Abstract

Abstract:

A series of recent publications, both scholarly and popular, has identified the physical environment as a primary historical agent in the Roman Empire’s development and decline as a major (and distinct) political, cultural, and economic entity. This essay presents a critical review of the professional scholarship that argues for Rome’s putative “decline and fall” due to major environmental crises, namely climate change and the first global pandemic of the bubonic plague. Particular attention is given to the problems of historical agency and causation, environmental determinism, interdisciplinarity, and the role of discourse in studying the human experience of environmental change in Late Antiquity. It offers some preliminary suggestions for a “second phase” of scholarship, which could potentially correct current methodological problems and offer a path toward understanding the irreducibly complex relationship between human and non-human historical agents.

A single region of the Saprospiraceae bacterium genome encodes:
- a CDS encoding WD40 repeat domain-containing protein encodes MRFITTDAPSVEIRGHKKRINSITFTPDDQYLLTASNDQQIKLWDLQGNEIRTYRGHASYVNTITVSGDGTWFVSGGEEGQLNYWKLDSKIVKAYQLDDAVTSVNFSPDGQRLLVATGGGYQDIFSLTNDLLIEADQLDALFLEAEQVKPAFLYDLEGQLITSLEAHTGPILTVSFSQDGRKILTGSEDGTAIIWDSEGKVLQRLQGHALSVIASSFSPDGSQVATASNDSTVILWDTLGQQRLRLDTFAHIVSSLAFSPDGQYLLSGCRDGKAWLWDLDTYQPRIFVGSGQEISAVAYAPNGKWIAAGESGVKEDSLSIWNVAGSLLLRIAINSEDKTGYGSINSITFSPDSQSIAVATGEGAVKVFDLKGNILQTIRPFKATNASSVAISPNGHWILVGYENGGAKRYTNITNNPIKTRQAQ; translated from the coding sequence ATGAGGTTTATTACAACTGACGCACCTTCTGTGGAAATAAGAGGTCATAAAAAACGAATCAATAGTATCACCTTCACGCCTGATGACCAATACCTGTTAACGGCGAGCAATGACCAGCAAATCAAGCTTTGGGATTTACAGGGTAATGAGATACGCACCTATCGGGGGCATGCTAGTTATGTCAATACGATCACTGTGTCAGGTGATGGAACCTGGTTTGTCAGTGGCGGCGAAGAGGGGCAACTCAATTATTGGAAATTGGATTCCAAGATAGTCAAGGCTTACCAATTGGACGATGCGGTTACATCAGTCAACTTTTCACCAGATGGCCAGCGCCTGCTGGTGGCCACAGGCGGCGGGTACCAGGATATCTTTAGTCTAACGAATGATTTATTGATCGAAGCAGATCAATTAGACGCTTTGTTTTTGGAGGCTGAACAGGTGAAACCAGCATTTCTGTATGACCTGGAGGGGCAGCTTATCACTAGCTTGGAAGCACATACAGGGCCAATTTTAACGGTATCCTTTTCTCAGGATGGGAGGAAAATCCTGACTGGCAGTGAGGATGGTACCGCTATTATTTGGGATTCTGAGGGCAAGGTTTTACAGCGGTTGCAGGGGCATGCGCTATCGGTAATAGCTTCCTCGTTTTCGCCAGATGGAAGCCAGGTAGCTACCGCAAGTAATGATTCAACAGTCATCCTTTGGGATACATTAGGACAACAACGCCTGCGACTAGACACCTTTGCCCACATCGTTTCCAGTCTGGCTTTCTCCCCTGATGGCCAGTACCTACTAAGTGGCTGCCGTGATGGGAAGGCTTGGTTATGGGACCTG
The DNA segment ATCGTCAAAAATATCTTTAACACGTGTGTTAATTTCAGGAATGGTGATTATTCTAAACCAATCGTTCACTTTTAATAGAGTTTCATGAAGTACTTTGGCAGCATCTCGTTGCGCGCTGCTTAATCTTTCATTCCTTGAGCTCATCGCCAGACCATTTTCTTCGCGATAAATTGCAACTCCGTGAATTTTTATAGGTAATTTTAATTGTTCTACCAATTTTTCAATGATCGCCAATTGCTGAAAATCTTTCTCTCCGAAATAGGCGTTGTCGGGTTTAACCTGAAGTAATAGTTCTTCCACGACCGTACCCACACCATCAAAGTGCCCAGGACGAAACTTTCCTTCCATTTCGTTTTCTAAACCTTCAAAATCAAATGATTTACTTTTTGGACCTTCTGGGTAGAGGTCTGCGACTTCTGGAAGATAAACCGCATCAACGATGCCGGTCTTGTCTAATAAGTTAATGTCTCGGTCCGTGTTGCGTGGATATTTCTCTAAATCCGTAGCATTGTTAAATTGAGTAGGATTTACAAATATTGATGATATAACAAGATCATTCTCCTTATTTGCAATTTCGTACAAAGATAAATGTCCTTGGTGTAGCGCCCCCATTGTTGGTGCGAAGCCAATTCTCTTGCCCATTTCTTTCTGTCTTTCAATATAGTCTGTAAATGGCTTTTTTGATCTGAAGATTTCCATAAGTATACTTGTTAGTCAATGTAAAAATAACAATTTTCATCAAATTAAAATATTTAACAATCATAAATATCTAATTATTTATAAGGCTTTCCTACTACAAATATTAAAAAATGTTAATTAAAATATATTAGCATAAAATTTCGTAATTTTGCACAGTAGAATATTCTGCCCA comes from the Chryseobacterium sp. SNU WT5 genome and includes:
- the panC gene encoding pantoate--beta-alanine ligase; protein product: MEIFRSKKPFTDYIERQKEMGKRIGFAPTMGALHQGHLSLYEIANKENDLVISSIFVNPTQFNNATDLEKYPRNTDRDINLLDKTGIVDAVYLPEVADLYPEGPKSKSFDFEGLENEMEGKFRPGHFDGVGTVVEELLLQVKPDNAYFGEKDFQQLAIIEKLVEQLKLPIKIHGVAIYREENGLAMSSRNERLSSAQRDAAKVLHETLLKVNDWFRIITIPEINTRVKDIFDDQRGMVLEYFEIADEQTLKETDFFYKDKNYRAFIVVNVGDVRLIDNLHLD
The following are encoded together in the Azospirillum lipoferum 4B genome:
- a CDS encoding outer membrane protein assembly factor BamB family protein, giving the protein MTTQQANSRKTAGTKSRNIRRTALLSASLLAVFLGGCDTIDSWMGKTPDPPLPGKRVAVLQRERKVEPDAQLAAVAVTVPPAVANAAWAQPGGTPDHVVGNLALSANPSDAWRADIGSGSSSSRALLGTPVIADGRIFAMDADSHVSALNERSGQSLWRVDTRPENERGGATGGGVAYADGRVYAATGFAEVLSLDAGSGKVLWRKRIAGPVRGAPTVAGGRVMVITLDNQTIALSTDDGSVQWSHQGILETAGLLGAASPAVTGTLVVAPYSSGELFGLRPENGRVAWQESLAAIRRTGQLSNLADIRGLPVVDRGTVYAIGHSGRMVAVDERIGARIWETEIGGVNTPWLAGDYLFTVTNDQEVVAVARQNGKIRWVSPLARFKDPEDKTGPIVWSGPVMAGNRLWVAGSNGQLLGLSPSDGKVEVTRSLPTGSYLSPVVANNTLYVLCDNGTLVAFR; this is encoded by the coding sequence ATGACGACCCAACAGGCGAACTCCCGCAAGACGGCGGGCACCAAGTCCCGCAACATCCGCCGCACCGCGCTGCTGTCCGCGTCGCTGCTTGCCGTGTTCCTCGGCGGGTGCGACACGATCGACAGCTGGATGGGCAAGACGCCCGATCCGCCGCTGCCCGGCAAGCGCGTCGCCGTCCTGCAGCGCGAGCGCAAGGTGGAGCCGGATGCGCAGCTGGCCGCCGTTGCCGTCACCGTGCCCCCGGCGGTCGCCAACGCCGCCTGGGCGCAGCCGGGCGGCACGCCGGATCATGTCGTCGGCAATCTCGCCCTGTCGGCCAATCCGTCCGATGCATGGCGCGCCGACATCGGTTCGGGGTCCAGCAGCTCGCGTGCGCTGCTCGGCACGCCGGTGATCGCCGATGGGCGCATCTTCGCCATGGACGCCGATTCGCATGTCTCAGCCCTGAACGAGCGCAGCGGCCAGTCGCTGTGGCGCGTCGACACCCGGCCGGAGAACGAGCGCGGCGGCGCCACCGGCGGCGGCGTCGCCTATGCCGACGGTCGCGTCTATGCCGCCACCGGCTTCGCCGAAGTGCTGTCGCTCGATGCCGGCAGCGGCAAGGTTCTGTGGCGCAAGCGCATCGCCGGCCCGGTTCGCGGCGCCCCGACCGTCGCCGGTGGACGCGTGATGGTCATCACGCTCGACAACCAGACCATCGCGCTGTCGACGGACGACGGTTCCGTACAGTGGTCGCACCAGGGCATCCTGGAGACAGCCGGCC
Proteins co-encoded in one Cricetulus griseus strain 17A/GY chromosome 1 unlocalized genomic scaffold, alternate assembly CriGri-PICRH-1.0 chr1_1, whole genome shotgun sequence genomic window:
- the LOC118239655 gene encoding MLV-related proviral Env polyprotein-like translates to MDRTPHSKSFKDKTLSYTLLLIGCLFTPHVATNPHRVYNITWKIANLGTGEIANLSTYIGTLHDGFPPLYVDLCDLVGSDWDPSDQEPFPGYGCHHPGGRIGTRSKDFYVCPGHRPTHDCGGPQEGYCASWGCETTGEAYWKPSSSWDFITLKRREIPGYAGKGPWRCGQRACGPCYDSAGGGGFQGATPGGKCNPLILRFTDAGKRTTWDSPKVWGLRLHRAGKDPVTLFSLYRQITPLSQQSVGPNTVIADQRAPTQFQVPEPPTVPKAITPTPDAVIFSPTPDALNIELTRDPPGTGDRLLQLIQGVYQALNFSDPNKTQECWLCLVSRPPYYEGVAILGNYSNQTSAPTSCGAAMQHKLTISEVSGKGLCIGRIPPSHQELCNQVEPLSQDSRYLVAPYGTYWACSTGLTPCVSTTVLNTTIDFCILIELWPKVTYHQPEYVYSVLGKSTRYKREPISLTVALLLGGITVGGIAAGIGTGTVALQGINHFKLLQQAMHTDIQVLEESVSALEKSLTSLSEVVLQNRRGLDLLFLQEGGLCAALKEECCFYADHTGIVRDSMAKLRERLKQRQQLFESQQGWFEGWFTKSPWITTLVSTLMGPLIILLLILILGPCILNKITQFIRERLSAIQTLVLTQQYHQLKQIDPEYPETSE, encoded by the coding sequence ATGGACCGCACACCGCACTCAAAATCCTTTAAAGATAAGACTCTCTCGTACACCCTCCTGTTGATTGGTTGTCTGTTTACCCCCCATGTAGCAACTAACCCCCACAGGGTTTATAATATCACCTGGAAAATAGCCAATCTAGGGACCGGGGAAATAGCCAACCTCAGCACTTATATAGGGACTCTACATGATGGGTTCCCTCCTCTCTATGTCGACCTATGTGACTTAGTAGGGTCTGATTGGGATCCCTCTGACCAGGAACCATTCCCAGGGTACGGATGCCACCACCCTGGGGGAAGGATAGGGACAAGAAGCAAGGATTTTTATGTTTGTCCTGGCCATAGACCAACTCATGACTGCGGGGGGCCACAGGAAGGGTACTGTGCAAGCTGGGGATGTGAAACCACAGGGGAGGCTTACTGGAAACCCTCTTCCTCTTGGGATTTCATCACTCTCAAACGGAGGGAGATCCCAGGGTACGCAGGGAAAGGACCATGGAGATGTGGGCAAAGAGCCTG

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Additional Information

ISSN
1942-1273
Print ISSN
1939-6716
Pages
pp. 211-255
Launched on MUSE
2019-05-29
Open Access
No
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